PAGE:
Catholic Moral Teaching
Conscience is defined as: “the judgement of the intellect deciding, from general principles of faith and reason, the goodness or badness of a way of acting that a person now faces. It is an operation of the intellect and not of the feelings or even of the will. An action is right or wrong because of objective principles to which the mind must subscribe, not because a person subjectively feels that way or because his will wants it that way. Conscience, therefore, is a specific act of the mind applying its knowledge to a concrete moral situation. What the mind decides in a given case depends on principles already in the mind. These principles are presupposed as known to the mind, either from the light of natural reason reflecting on the data of creation, or from divine faith responding to God’s supernatural revelation. Conscience does not produce these principles; it accepts them. Nor does conscience pass judgement on the truths of reason and divine faith; it uses them as the premises from which to conclude whether something should be done (or should have been done) because it is good, or should be omitted (or should have been omitted) because it is bad. Its conclusions also apply to situations where the mind decides that something is permissible or preferable but not obligatory.” In summary: “Always the role of conscience is to decide subjectively on the ethical propriety [e.g., goodness] of a specific action, here and now, for this person, in these circumstances. But always, too, the decision is a mental conclusion derived from objective norms that conscience does not determine on its own, receiving it as given by the Author of nature and divine grace.” (John Hardon, S.J. Modern Catholic Dictionary, page 126)
How do we judge ourselves?
To examine ourselves according to the virtues we must understand a few important points about how we make judgments of conscience (cf. Catechism of the Catholic Church, #1777, 1778, 1780, 1784):
How is the judgment of conscience related to the Divine Law?
By the judgment of conscience, man perceives and recognises the prescriptions of the Divine Law. Conscience bears witness to the authority of truth in reference to the supreme Good [God] to which the human person is drawn, and it welcomes the Commandments. When he listens to his conscience, the prudent man can hear God speaking.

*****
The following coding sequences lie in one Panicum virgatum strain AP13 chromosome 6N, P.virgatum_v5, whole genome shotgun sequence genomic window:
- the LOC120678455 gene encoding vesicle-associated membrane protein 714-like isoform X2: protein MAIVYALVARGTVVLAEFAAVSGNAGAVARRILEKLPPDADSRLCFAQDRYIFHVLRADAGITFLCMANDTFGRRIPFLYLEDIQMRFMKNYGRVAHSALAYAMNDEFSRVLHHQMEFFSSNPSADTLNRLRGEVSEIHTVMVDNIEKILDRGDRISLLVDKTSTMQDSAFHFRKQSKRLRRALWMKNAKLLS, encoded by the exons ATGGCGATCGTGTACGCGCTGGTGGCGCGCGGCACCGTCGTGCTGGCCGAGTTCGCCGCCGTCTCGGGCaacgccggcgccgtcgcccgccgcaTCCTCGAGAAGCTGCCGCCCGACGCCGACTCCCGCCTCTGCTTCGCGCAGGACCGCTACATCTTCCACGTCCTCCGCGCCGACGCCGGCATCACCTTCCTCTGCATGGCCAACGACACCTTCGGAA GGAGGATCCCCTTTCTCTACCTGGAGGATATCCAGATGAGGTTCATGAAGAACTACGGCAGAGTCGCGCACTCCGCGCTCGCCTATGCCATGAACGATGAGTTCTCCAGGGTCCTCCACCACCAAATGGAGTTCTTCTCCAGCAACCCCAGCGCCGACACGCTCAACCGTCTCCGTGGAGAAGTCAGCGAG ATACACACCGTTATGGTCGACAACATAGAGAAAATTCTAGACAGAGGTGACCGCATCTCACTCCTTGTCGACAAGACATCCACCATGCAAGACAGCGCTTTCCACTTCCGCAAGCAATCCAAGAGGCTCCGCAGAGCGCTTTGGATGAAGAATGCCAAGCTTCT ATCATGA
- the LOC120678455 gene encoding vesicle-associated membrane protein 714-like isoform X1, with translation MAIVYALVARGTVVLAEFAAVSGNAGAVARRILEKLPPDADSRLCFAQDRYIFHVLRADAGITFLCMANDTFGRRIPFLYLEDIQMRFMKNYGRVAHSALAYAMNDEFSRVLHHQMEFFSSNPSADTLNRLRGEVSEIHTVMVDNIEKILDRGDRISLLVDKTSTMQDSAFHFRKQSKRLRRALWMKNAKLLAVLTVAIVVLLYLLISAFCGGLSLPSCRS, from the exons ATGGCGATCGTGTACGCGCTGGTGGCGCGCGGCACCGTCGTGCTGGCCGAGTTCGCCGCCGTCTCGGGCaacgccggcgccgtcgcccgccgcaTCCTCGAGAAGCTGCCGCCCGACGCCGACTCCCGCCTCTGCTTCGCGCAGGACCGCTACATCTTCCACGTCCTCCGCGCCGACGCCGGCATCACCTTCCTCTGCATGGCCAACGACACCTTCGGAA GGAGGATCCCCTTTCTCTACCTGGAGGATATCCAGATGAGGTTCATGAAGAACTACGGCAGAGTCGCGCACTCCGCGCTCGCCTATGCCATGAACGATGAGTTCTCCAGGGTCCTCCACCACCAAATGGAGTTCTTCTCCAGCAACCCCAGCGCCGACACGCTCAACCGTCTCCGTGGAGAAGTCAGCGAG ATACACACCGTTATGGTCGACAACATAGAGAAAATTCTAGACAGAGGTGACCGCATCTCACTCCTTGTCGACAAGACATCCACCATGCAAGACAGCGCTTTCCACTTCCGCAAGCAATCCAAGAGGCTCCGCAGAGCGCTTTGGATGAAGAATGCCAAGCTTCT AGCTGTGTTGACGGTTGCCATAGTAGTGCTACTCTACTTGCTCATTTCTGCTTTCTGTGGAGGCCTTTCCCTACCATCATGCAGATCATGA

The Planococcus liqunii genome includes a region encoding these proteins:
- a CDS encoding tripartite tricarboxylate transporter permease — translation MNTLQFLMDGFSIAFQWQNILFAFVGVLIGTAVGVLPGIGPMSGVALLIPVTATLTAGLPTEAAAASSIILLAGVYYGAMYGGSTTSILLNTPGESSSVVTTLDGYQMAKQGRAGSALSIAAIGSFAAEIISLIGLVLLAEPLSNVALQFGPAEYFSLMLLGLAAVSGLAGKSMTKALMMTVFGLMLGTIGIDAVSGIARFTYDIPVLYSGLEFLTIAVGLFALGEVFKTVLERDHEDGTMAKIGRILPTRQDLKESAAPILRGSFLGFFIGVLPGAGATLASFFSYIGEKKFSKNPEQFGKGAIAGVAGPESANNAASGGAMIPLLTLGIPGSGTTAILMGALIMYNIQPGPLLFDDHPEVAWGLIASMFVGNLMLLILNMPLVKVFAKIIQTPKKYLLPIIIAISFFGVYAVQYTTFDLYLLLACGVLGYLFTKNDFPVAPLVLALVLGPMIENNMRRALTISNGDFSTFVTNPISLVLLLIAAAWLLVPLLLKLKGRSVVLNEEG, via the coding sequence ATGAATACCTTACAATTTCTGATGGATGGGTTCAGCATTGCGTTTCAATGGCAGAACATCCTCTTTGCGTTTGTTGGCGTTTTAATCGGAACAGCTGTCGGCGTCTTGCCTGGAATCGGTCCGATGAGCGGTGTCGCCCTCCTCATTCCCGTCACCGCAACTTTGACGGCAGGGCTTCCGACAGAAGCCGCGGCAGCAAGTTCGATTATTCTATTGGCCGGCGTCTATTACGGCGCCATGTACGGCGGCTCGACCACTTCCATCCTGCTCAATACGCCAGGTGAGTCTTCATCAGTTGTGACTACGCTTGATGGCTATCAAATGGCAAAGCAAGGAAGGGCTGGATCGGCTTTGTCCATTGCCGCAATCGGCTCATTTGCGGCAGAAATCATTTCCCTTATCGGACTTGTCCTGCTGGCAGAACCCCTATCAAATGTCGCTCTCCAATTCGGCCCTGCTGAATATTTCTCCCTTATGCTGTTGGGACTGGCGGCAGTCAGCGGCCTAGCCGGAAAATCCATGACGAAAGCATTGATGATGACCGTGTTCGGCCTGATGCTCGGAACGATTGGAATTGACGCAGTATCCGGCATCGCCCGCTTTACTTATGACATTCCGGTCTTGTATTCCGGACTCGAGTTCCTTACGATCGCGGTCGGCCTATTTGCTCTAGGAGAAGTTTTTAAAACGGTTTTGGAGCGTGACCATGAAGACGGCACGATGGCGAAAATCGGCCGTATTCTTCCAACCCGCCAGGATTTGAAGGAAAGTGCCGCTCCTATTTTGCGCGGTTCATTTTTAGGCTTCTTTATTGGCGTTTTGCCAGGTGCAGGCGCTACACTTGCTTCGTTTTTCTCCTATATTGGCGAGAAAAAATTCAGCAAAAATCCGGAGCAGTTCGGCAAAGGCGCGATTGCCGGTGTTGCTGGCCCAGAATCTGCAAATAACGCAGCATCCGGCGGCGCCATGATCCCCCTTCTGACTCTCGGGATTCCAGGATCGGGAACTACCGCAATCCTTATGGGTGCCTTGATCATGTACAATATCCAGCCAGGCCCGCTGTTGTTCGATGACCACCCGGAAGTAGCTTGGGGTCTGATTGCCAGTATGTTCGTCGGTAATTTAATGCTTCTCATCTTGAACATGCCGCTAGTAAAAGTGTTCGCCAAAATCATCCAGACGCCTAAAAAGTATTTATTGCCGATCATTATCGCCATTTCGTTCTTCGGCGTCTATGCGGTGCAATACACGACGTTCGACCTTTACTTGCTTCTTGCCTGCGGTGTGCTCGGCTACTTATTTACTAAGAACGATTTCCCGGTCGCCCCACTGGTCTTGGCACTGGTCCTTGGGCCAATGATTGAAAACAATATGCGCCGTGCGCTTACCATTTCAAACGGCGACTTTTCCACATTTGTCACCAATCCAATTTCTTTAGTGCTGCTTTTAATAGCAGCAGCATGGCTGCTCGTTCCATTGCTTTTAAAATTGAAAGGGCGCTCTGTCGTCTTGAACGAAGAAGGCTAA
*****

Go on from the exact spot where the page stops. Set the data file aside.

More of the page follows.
What is an upright conscience?
An upright conscience is one that knows the authentic principles of morality and can apply these principles in practical circumstances of life. It also makes good decisions about specific actions already done or to be done. In all that he says and does, man is obliged to follow faithfully what he knows to be just and right. We call that man prudent who chooses in conformity with this judgment.
What is formation of conscience and how is it to be educated?
It is educating our conscience in keeping with the true good as willed by the Creator. Human beings are subjected to negative influences and tempted by sin to prefer their own opinions. Therefore, formation in virtue is required which prevents or cures fear, selfishness and pride, resentment arising from guilt, and feelings of complacency, born of human weakness and faults. Also required is the study of the Word of God, prayer, regular examination of conscience, seeking advice from others who are in a position to know, and most of all, acceptance of the Church’s authoritative teaching through the Magisterium.
Are we always to obey the certain judgment of conscience?
Our judgment of conscience is certain when we have no positive doubt that something should be done or not done. A certain (not doubtful) conscience must always be followed. Otherwise, we would be condemning ourselves. “He must not be forced to act contrary to his conscience. Nor must he be prevented from acting according to his conscience, especially in religious matters.” (Dignitatis Humanae, 3,2) Three rules apply in every case (Catechism of the Catholic Church, #1789):
a) One may never do evil so that good may result from it;
b) One must live by the golden rule: “Whatever you wish that men would do to you, do so to them” (Matthew 7:12).
c) Charity must always proceed by way of respect for one’s neighbour and his conscience: “Thus sinning against your brother and wounding their conscience … you sin against Christ” (1Corinthians 8:12) Therefore “it is right not to … do anything that makes your brother stumble” (Romans 14:21)
Can the judgment of conscience be certain and yet incorrect?
Yes, through ignorance.
Are we obliged to have a correct conscience?
Yes. Failure to enlighten our conscience through seeking the truth and good is to want to be blind. Habits of sin always blind our conscience. In these cases a person is guilty of the evil committed through what is called vincible or culpable ignorance. In other words, the truth could have been discovered easily if the person had wanted to do the right thing in the first place.
Does invincible ignorance excuse a person of moral responsibility?
We must distinguish what we mean. Invincible ignorance refers to the inability to discover the truth because of factors of which the person has no control. If ignorance is truly invincible, that is, not culpable, the person does not sin in acting on a certain but erroneous conscience. However, an erroneous conscience should be corrected. Nevertheless, the evil consequences of acting on an erroneous conscience remain evil. This highlights the importance of making sure our conscience is correct.